Notre Dame Essay

Submitted By Tink6268
Words: 1644
Pages: 7

Planning The Notre Dame was intricate and magnificent building that created sparks of inspiration. This would then ignite the fires of the cathedral building age. It was the French civilization that designed and undertook the building of this massive structure. The Notre Dame Cathedral is located in Paris, on the Île de la Cité an island in the Seine River. This is known as the birthplace of Paris. The Cathedral was built in the same location as Paris’ first Christian church. During the reign of Louis VII, Bishop Maurice de Sully deemed the original church an unworthy place to worship God, and had the building demolished. In 1163 he began the construction on the Notre Dame. Legend states that it was Pope Alexander who laid down the first stone for the foundation of the Cathedral. Constructed in three stages, the cathedral was completed approximately 180 years later in 1345. Throughout this period the world witnessed Paris coming into its own force as a center of political power and commerce. No expense was spared in creating a church that would reflect the capital's newly won prestige. Unfortunately, the actual cost of the cathedral remains unknown, howevert there is no doubt that it was very expensive. Maurice de Sully had a gift for fundraising and somehow managed to come up with funds regularly enough to keep the cathedral continuously under construction. The royal family apparently contributed nothing to the funding of the construction, but some people left money behind in their wills, and others made outright gifts. The bulk of the funding remains a mystery, though, since few records were kept. These were the 'development' years of early gothic architecture. It was essential that Paris should contain an impressive cathedral featuring innovations to surpass such smaller towns as Sens and Noyon. An advantage which Paris possessed over other sites was that the construction efforts were supported and encouraged by Louis VII. The Notre Dame still casts its shadow in the center of Paris today, and is a symbol of the city and all it has accomplished.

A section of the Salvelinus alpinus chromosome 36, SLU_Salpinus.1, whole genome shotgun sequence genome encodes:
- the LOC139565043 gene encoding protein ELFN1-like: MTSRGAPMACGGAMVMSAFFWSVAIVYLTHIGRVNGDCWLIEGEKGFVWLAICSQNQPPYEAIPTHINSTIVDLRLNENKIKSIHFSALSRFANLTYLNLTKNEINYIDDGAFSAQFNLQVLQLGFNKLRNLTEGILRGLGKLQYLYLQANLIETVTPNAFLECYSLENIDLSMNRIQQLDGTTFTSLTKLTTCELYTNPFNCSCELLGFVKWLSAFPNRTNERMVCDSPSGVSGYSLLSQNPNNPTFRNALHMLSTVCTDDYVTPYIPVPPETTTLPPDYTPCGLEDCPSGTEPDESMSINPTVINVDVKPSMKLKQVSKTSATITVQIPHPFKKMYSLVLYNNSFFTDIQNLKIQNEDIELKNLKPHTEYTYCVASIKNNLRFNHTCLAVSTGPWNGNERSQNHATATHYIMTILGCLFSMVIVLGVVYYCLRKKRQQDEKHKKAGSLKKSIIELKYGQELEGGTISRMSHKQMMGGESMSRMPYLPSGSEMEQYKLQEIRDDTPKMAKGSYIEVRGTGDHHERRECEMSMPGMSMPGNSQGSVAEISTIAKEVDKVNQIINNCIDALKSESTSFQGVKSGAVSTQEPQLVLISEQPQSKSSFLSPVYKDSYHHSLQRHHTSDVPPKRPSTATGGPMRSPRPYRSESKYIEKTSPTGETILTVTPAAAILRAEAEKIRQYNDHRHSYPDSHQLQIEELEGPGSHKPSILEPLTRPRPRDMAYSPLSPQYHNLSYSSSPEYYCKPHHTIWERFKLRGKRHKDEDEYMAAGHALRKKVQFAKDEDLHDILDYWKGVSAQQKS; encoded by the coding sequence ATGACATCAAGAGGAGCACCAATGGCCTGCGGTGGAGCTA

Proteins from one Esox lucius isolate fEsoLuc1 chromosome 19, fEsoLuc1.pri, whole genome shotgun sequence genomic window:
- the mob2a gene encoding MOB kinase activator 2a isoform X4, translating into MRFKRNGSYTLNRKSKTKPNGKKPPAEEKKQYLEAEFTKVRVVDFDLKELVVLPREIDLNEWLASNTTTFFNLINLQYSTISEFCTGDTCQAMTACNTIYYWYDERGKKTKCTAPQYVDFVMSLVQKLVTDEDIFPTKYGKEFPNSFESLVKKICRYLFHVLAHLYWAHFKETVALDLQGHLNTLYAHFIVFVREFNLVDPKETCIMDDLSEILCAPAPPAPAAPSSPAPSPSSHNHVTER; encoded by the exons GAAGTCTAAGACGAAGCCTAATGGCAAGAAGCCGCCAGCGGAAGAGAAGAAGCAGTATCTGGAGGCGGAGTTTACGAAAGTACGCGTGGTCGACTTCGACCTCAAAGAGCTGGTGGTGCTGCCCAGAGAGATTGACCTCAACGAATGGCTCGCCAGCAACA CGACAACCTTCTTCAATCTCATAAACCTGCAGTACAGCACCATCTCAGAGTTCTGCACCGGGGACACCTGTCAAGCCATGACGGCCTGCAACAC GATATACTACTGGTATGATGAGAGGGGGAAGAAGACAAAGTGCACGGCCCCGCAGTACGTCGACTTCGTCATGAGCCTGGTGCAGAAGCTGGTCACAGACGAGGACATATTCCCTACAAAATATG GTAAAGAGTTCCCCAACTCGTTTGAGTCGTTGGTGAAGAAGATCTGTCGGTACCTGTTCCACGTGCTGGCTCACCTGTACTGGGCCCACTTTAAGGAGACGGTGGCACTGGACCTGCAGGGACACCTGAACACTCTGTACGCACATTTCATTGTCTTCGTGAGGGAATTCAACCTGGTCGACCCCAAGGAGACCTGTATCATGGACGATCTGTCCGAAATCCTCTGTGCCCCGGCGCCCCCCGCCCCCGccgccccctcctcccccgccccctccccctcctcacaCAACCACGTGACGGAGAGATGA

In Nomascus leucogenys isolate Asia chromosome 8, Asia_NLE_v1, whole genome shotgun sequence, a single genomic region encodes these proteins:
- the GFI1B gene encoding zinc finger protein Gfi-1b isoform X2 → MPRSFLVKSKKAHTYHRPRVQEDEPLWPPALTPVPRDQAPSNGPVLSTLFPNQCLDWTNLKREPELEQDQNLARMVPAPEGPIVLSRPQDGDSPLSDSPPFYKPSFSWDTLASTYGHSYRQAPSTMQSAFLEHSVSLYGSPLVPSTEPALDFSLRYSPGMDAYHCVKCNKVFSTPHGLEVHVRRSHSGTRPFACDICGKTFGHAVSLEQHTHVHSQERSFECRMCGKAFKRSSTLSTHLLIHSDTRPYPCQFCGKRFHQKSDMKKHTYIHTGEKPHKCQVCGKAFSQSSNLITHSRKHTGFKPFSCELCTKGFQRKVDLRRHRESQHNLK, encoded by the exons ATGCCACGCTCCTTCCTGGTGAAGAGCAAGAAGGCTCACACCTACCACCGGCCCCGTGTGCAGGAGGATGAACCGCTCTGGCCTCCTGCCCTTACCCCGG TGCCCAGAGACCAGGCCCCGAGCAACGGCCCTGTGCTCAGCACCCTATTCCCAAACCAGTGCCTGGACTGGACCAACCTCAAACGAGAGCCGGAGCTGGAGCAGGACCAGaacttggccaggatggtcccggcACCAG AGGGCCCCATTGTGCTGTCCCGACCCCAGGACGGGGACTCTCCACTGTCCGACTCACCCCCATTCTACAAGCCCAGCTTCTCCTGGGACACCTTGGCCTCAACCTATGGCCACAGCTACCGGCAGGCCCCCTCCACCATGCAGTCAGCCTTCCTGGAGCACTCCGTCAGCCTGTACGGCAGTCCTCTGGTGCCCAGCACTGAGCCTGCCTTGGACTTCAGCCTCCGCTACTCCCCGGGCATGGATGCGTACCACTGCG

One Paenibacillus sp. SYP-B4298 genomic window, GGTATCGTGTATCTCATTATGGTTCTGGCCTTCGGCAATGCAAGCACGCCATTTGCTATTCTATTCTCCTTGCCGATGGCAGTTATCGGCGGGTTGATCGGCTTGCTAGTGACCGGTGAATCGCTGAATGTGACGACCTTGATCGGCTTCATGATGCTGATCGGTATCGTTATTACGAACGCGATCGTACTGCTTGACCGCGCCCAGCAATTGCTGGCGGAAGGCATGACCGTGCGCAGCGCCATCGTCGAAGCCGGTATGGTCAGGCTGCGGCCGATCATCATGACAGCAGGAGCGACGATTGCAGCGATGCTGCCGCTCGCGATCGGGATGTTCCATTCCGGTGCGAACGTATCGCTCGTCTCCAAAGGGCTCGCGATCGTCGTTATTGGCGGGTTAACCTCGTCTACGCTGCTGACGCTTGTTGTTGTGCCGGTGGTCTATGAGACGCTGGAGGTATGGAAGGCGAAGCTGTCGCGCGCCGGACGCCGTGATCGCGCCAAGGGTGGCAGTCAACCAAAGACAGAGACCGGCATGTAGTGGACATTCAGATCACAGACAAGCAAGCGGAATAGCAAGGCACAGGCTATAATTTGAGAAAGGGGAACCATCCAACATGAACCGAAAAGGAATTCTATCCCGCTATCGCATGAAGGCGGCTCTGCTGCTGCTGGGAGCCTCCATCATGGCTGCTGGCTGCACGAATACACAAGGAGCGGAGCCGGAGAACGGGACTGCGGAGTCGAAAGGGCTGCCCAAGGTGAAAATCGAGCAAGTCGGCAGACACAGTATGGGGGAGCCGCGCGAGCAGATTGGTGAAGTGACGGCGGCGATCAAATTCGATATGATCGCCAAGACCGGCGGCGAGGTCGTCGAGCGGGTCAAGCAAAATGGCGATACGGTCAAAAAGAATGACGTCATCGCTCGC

The age of gothic architecture and the Notre Dame was an age of new, innovative technology and design. Hundreds of workers and builders dedicated their lives to the construction of this cathedral, and unfortunately many never saw its completion. This structure serves as a memorial to these workers whose names are not recorded but who worked for the glory of their God. The raw materials needed to complete the construction were readily available from local sources. The region surrounding Paris was rich in a variety of stone. The majority of material used in Notre Dame was taken from nearby quarries. Still, transporting stone was costly, even over a short distance. To economize weight, much of the cutting and rough preparation of the blocks was accomplished at the quarry sites. Final dressing of the stone elements was executed within the masons' lodge, adjourning the cathedral. As a result of the Notre Dame’s massive size and complexity many new tools and design aspects were initiated. The treadwheel crane was used in the construction of the Notre Dame to lift and lower materials from the various levels of the Cathedral. This tool was entirely powered by men. One man would lift or slowly lower particularly heavy objects from the cathedral by walking inside the crane. Another commonly used tool in the construction of the cathedral was the wheelbarrow; it was used to transport materials and tools to various workers around the site. The construction of the Notre Dame utilized many new architectural techniques. The ceiling was constructed out of ribs of stone, which were light in weight, with a slightly pointed shape. These carried the weight of the stone slabs that crafted the vault and channelled the weight down to a couple of thin columns which rested on one large column. Since the walls were now free from bearing the weight of the vaults, they were no